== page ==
A new Navy Yard program shows Brooklyn’s tech bubble is as strong as ever
Venture capital firm Antler is playing the long game.
When the Jeff Bezos-born tech giant retreated in February from its pact with New York City to open a headquarters in Queens, many speculated the five-borough people and politicians who waged all those virulent protests would come to regret them.
Forbes wrote of the trillion-dollar digital retailer, infamous for union busting and paying no federal income taxes, that “By way of proximity, it could have injected capital flow into New York.” Curbed argued “Amazon’s move to Long Island City could [have] paved the way for other large companies to move into the neighborhood.” A tech-training company CEO called the rejection of Amazon the “facepalm heard around the world” and a “self-own by the entire NYC ecosystem.”
But the tech bubble in New York — dubbed “Silicon Alley,” an urban play on the Bay Area industry hub nickname — shows no signs of bursting.
Venture capital firms poured $8.6 billion into New York-area companies during the first half of this year — a 50 percent increase over the same time period in 2018. Google is building a $1 billion campus in lower Manhattan and doubling its local workforce, while Amazon continues to invest in New York, namely at its Asimovian packaging warehouse on Staten Island, where robots work alongside human employees.
Now, a new startup-assisting program in the Brooklyn Navy Yard offers even more proof that Silicon Alley’s future is sound — and might provide even more welcoming pastures than those of Central California.
Antler, a venture capital firm (called VCs, in brief) founded a year and a half ago in Singapore, recently announced $6,000 stipends offered to select aspiring tech founders who will relocate to New York to begin building their companies.
The founders will work out of New Lab, the 84,000-square-foot, tech-focused community office space at the Navy Yard, already home to more than 760 entrepreneurs. New Lab partnered with Antler to bring their program — called a “startup generator” — to Brooklyn, after Antler launched nearly identical generators in six other cities on four different continents.
A new vision
Unlike most other VC providers that swoop in and claim prime cuts of equity from a startup that has a product, business model and other company bones already in place, Antler funnels money and support into founders sometimes offering little more than an idea. The firm says this approach not only provides advantageous business opportunities — for both parties — but also a chance to diversify the look of the tech sector’s C-suite stars.
“One of the things that we’re really trying to educate the market on — and also simultaneously solve — is that the underrepresentation of female and minority founders is not necessarily intentional, it is actually just a reflection of socioeconomic conditions,” says Antler co-founder Tyler Norwood. He blames an “affluence gap” between white males and females and minorities for the too-white-skewed executive demographics in the tech sector.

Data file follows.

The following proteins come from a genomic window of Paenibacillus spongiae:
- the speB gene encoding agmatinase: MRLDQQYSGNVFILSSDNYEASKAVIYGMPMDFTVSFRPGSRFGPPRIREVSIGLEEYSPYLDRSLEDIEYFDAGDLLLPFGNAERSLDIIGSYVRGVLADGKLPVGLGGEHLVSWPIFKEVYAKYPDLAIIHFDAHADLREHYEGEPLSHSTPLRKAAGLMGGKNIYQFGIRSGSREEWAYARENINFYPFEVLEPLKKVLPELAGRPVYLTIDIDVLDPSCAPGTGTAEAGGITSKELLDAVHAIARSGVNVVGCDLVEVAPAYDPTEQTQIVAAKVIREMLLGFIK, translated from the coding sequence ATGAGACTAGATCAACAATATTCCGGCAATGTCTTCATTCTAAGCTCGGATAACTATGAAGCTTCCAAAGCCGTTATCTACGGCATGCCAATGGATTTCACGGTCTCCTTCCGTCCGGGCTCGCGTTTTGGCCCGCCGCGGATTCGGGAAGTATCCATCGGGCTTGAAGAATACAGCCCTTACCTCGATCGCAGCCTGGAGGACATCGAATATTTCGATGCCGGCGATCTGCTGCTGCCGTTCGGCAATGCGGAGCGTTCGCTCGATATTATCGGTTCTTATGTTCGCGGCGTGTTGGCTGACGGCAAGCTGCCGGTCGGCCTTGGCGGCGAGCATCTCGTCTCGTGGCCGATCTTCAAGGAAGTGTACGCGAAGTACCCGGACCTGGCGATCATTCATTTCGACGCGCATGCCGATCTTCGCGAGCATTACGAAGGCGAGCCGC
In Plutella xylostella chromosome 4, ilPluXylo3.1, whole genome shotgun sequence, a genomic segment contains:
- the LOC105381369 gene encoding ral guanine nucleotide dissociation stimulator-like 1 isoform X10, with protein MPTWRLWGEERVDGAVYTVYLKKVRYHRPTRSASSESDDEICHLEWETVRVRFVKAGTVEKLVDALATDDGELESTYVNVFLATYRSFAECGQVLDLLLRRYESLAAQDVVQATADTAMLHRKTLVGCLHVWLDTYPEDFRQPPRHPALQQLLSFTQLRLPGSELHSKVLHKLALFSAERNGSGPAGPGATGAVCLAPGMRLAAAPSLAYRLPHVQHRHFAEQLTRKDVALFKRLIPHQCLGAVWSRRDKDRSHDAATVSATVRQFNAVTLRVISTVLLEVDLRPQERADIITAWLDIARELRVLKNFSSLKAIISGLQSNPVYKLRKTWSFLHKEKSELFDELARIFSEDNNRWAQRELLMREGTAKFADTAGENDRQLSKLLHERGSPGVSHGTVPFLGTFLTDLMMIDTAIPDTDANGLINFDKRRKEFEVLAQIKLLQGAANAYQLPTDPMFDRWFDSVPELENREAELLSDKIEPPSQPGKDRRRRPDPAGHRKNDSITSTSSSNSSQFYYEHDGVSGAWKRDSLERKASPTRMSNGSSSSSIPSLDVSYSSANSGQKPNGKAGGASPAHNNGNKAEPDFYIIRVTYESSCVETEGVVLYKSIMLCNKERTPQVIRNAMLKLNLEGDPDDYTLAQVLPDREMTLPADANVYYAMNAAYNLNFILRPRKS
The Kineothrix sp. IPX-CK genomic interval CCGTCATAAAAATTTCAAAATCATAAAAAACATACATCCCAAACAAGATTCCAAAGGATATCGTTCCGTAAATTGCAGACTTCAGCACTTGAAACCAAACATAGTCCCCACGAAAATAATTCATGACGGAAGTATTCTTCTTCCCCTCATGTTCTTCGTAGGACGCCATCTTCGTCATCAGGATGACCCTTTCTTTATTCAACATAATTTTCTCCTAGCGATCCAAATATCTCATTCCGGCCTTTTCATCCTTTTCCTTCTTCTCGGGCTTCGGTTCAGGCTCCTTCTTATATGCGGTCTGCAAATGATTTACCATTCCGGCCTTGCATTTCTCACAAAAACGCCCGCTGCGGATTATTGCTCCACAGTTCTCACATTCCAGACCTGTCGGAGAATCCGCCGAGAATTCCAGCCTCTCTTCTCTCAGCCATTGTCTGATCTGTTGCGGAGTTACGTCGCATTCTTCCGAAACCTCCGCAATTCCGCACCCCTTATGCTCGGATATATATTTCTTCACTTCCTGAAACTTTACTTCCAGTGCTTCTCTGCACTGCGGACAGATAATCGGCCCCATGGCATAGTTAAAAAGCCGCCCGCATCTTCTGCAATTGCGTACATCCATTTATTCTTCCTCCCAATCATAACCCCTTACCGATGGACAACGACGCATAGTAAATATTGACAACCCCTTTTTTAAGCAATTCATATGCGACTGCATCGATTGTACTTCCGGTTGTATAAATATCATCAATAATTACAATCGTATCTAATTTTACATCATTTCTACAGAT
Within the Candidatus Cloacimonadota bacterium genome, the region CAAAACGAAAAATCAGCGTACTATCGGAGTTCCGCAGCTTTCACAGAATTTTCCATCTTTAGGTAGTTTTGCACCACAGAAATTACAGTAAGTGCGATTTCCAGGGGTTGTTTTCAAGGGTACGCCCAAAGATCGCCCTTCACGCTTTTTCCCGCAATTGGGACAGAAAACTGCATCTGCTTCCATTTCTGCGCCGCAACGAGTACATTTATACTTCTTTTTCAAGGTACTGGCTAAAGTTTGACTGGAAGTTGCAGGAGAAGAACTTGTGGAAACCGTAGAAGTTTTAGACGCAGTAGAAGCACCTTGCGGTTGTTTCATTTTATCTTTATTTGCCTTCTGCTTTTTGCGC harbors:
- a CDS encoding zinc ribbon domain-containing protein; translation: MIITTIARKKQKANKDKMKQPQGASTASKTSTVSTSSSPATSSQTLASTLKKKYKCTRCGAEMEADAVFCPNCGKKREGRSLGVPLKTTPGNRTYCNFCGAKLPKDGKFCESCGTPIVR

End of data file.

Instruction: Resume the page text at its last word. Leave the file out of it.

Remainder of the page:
“Jeff Bezos is a great example,” Norwood continues. “He talks about, like, building Amazon out of his garage. Yeah, his parents seeded him to do that. … If you have bills to pay, if you have a family to take care of, if you have other responsibilities, and starting a company means going six, 12, 18 months with no income, it just doesn’t work.”
Off to the races
Since opening applications to the Navy Yard program a month ago, Antler has already fielded paperwork from 900 hopefuls across the country, according to Norwood. The window to apply will remain open until early September, but when the program begins on Sept. 23, it will only include the 75 to 100 founders who made the cut.
Norwood says 60 percent of the applicants that have passed the first stage of judgement are women. Ultimately, Antler’s Singapore program saw around 32 nations represented among its 100 founder finalists, according to Norwood, while its Amsterdam iteration had roughly 56 nations represented across the same number of founders. Though the Brooklyn program is only open to U.S. citizens, Antler ensures ethnic diversity will be widespread throughout their pool of entrepreneurs.
At the end of a nine-week team- and business-model building period at New Lab — during which time the stipend will cover founder living expenses — the budding company heads will present their future plans to an Antler investment committee. The founders will look to score $100,000 in funding in exchange for an Antler and New Lab 10 percent equity stake in their company.
“After investing, Antler and New Lab work closely with all teams to rapidly launch and scale the business, as well as secure external funding,” Antler’s website says. “The program culminates with Demo Day; where teams secure funding from some of the world’s preeminent angels and top institutional investors.”